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Your Company
Who You Know OR Who Knows You?

by Deborah Chaddock Brown
Volume 5, Issue 8, August 2009


I met an old friend and colleague for coffee a while back. Dan Griffin was the director of marketing for Pearle Vision when I worked there and occasionally we connect to talk about old times and just get caught up. Dan had recently secured a new position and I asked - given the current state of the economy and job market - if he'd had a difficult time with his search.

"Not really," he said. "I'm fortunate that I have an active network."

It's not often, when having coffee with a friend, that I feel compelled to pull out my notebook and begin taking notes but his next comment sent me running for paper and pencil:

"Who you know and what you know is important," he said. "But what's really important is who knows you." An advocate for the benefits of LinkedIn, Dan proceeded to share with me his LinkedIn strategy.

"I spend time everyday in my network. I view who my contacts have referred, who they've connected with and what events they are attending. I search further into who they are connected with and see if there is some way that I can be of help."

i was reminded of Dan's unselfish approach to networking the other day when reading an old article by Guy Kawasaki, Entrepreneur 10/07 "Get in Good," in which he states that great net-workers "Ask good questions, then shut up." He went on to say, "Give favors...give favors without the expectation of return from the recipient."

Put the attention on the other person - who they are, who they serve, their ideal customer, their unique value in the industry and what they offer - then seek out ways in which you can be of help. Do you know someone they should know? Have you read a website, blog or article they might find useful? Find ways to make the other person more successful.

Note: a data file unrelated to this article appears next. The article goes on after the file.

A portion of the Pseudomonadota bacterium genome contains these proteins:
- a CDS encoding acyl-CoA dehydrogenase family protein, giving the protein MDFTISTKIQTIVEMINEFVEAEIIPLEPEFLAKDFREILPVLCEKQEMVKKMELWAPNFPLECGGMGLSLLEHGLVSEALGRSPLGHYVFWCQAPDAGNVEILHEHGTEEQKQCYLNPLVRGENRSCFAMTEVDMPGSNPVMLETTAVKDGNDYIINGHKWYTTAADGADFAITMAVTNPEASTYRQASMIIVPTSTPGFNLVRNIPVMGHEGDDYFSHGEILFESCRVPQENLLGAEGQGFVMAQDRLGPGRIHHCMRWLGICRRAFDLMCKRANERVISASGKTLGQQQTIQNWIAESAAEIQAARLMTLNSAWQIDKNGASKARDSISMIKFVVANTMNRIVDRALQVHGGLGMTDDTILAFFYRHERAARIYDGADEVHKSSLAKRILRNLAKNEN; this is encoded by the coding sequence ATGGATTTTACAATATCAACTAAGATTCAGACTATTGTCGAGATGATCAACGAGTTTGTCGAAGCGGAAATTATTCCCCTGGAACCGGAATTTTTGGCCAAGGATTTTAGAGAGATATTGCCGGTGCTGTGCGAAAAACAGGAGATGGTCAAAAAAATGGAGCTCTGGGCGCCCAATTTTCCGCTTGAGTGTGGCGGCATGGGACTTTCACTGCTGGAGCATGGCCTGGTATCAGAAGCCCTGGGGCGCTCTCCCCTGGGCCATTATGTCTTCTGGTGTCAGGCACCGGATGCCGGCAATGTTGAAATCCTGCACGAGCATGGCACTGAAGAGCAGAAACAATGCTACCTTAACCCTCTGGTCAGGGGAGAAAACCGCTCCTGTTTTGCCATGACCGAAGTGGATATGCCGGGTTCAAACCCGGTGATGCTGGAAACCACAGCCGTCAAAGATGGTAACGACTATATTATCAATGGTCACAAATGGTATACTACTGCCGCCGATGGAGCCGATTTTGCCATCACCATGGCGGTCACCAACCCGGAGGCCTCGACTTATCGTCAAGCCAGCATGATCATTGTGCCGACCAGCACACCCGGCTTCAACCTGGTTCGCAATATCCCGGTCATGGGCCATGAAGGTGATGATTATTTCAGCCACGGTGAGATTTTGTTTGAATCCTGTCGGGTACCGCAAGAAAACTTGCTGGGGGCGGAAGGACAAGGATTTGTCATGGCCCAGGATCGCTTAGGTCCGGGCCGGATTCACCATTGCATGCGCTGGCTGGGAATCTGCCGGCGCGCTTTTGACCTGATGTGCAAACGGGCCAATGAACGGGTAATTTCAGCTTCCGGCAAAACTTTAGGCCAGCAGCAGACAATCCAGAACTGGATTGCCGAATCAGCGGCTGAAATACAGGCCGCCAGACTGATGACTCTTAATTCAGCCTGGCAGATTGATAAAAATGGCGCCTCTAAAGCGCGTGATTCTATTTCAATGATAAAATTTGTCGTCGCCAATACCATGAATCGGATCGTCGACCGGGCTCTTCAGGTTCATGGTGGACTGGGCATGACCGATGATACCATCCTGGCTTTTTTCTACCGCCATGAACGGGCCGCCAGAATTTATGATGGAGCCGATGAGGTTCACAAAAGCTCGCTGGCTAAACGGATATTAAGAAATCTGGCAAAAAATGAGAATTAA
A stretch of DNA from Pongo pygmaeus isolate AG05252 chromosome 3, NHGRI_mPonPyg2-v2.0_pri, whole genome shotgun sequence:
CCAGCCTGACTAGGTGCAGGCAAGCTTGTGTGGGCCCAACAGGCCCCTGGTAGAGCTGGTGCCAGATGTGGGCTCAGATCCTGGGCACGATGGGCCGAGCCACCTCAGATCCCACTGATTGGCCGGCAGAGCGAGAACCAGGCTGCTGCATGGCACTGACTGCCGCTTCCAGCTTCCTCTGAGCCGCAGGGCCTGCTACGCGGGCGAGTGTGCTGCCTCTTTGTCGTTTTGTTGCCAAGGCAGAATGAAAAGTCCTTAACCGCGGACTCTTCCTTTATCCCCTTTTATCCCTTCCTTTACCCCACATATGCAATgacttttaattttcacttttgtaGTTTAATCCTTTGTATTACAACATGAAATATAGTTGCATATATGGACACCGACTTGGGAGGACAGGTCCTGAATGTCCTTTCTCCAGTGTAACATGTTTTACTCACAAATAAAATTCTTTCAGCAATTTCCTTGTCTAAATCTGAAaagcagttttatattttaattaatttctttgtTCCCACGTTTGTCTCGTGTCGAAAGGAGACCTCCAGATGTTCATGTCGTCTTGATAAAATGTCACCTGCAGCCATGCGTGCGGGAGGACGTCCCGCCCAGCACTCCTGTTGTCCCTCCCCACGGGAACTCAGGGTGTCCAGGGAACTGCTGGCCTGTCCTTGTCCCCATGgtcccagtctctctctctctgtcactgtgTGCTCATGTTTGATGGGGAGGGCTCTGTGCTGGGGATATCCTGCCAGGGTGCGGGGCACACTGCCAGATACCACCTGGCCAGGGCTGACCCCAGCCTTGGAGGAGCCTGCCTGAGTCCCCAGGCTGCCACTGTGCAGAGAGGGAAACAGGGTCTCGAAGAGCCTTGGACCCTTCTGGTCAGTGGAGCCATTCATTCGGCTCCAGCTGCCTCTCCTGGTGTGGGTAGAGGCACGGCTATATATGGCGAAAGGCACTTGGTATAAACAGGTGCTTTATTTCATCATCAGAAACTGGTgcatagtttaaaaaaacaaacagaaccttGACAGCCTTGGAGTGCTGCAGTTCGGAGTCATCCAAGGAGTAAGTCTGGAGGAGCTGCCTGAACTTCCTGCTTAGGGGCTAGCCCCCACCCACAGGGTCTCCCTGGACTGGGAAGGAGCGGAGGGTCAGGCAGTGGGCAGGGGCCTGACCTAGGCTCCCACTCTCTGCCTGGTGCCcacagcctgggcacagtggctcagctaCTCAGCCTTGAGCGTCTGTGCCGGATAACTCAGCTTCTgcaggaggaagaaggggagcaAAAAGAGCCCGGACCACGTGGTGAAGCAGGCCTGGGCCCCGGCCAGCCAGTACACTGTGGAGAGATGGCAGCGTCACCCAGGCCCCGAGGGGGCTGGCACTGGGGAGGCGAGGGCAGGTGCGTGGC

This altruistic approach to networking has the benefit of branding you as a great conversationalist, a resource, and the ultimate "go to" person. Someone people want to know.

Guy went on to say, "Ask for favors in return." If you are constantly doing for others without asking for anything; people begin to feel beholden. So provide assistance and then ask for help in return. That wipes the slate clean, giving you an additional opportunity to be of assistance.

Dan and Guy are known in their community, in their network, as knowledgeable resources - people worth quoting and emulating.

As you seek to expand your network, seek new prospects or look for new opportunities - first see who you can help within your community. Soon it won't just be who you know and what you know, but WHO KNOWS YOU!

Need help making the most of LinkedIn, Facebook or Twitter to make connections?  Call me.  I can help.  330.414.8792
p.s. note Dan's incredible likeness to Mel Gibson.  My! He invites you to link to him on LinkedIn.  Join me on LinkedIn as well.

"If it Can't Be Found - It isn't Important"

A quote from Brad Kleinman, speaker, trainer and owner of BSK Consulting.  Think on that for a second.  Could that apply to your web presence? Just how easy is it to find you on the Internet? Need help?  Call me.

August 7th is "Treasure your Customer" day

Reach out to your customers and say "Thank You for Your Business."  August 7th is Treasure your customer day according to Entrepreneur magazine. As a special thank you to my customers - mention this article and receive $50 off your next writing project.


 

 

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